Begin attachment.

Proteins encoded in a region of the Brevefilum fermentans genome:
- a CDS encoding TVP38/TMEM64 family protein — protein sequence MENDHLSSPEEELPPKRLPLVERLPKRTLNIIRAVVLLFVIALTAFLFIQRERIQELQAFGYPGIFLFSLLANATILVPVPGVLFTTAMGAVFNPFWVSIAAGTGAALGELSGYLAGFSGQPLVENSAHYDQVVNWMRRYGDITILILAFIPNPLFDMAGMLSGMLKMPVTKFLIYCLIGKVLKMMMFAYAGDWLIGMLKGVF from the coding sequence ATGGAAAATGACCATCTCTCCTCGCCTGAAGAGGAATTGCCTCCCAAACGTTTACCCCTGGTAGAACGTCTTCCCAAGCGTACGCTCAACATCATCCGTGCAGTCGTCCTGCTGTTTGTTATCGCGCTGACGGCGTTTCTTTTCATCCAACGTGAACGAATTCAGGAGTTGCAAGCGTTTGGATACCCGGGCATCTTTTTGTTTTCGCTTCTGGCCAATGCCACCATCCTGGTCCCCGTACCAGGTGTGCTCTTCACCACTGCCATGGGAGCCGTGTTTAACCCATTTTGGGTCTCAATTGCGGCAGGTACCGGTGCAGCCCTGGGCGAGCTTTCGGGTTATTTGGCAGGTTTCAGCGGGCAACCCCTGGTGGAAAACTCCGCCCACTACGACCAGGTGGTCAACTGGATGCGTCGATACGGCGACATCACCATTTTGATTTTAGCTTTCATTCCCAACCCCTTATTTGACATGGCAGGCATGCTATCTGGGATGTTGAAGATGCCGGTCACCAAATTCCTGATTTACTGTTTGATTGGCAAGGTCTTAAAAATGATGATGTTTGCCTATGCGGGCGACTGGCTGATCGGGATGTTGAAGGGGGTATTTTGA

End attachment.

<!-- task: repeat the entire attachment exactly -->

Proteins encoded in a region of the Brevefilum fermentans genome:
- a CDS encoding TVP38/TMEM64 family protein — protein sequence MENDHLSSPEEELPPKRLPLVERLPKRTLNIIRAVVLLFVIALTAFLFIQRERIQELQAFGYPGIFLFSLLANATILVPVPGVLFTTAMGAVFNPFWVSIAAGTGAALGELSGYLAGFSGQPLVENSAHYDQVVNWMRRYGDITILILAFIPNPLFDMAGMLSGMLKMPVTKFLIYCLIGKVLKMMMFAYAGDWLIGMLKGVF from the coding sequence ATGGAAAATGACCATCTCTCCTCGCCTGAAGAGGAATTGCCTCCCAAACGTTTACCCCTGGTAGAACGTCTTCCCAAGCGTACGCTCAACATCATCCGTGCAGTCGTCCTGCTGTTTGTTATCGCGCTGACGGCGTTTCTTTTCATCCAACGTGAACGAATTCAGGAGTTGCAAGCGTTTGGATACCCGGGCATCTTTTTGTTTTCGCTTCTGGCCAATGCCACCATCCTGGTCCCCGTACCAGGTGTGCTCTTCACCACTGCCATGGGAGCCGTGTTTAACCCATTTTGGGTCTCAATTGCGGCAGGTACCGGTGCAGCCCTGGGCGAGCTTTCGGGTTATTTGGCAGGTTTCAGCGGGCAACCCCTGGTGGAAAACTCCGCCCACTACGACCAGGTGGTCAACTGGATGCGTCGATACGGCGACATCACCATTTTGATTTTAGCTTTCATTCCCAACCCCTTATTTGACATGGCAGGCATGCTATCTGGGATGTTGAAGATGCCGGTCACCAAATTCCTGATTTACTGTTTGATTGGCAAGGTCTTAAAAATGATGATGTTTGCCTATGCGGGCGACTGGCTGATCGGGATGTTGAAGGGGGTATTTTGA